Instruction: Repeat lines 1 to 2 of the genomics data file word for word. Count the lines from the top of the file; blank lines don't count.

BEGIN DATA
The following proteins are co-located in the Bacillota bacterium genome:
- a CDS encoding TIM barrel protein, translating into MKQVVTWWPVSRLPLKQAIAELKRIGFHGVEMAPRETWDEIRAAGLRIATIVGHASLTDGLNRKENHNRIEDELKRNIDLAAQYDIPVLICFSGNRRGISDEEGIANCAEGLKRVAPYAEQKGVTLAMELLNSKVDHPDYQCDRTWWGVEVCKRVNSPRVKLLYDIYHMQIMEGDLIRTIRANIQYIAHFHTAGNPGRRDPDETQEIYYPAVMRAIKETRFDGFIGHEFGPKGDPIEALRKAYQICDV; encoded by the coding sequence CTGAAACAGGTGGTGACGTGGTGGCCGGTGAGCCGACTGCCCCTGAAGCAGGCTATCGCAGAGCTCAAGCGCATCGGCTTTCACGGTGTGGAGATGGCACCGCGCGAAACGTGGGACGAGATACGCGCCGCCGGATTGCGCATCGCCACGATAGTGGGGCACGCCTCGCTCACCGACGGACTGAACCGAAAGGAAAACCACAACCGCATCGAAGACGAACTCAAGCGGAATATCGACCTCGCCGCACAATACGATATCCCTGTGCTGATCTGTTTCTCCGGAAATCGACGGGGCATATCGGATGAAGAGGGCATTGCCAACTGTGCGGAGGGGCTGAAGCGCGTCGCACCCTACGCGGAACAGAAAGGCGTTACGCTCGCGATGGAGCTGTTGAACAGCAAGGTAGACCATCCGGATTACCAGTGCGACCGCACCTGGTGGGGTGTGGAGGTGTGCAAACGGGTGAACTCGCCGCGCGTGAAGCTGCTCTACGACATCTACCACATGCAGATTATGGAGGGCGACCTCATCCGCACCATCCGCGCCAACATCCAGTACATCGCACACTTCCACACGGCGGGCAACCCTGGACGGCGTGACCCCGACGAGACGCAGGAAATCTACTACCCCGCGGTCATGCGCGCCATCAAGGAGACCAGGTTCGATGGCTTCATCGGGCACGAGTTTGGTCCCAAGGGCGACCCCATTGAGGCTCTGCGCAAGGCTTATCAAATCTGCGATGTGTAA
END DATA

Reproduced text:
The following proteins are co-located in the Bacillota bacterium genome:
- a CDS encoding TIM barrel protein, translating into MKQVVTWWPVSRLPLKQAIAELKRIGFHGVEMAPRETWDEIRAAGLRIATIVGHASLTDGLNRKENHNRIEDELKRNIDLAAQYDIPVLICFSGNRRGISDEEGIANCAEGLKRVAPYAEQKGVTLAMELLNSKVDHPDYQCDRTWWGVEVCKRVNSPRVKLLYDIYHMQIMEGDLIRTIRANIQYIAHFHTAGNPGRRDPDETQEIYYPAVMRAIKETRFDGFIGHEFGPKGDPIEALRKAYQICDV; encoded by the coding sequence CTGAAACAGGTGGTGACGTGGTGGCCGGTGAGCCGACTGCCCCTGAAGCAGGCTATCGCAGAGCTCAAGCGCATCGGCTTTCACGGTGTGGAGATGGCACCGCGCGAAACGTGGGACGAGATACGCGCCGCCGGATTGCGCATCGCCACGATAGTGGGGCACGCCTCGCTCACCGACGGACTGAACCGAAAGGAAAACCACAACCGCATCGAAGACGAACTCAAGCGGAATATCGACCTCGCCGCACAATACGATATCCCTGTGCTGATCTGTTTCTCCGGAAATCGACGGGGCATATCGGATGAAGAGGGCATTGCCAACTGTGCGGAGGGGCTGAAGCGCGTCGCACCCTACGCGGAACAGAAAGGCGTTACGCTCGCGATGGAGCTGTTGAACAGCAAGGTAGACCATCCGGATTACCAGTGCGACCGCACCTGGTGGGGTGTGGAGGTGTGCAAACGGGTGAACTCGCCGCGCGTGAAGCTGCTCTACGACATCTACCACATGCAGATTATGGAGGGCGACCTCATCCGCACCATCCGCGCCAACATCCAGTACATCGCACACTTCCACACGGCGGGCAACCCTGGACGGCGTGACCCCGACGAGACGCAGGAAATCTACTACCCCGCGGTCATGCGCGCCATCAAGGAGACCAGGTTCGATGGCTTCATCGGGCACGAGTTTGGTCCCAAGGGCGACCCCATTGAGGCTCTGCGCAAGGCTTATCAAATCTGCGATGTGTAA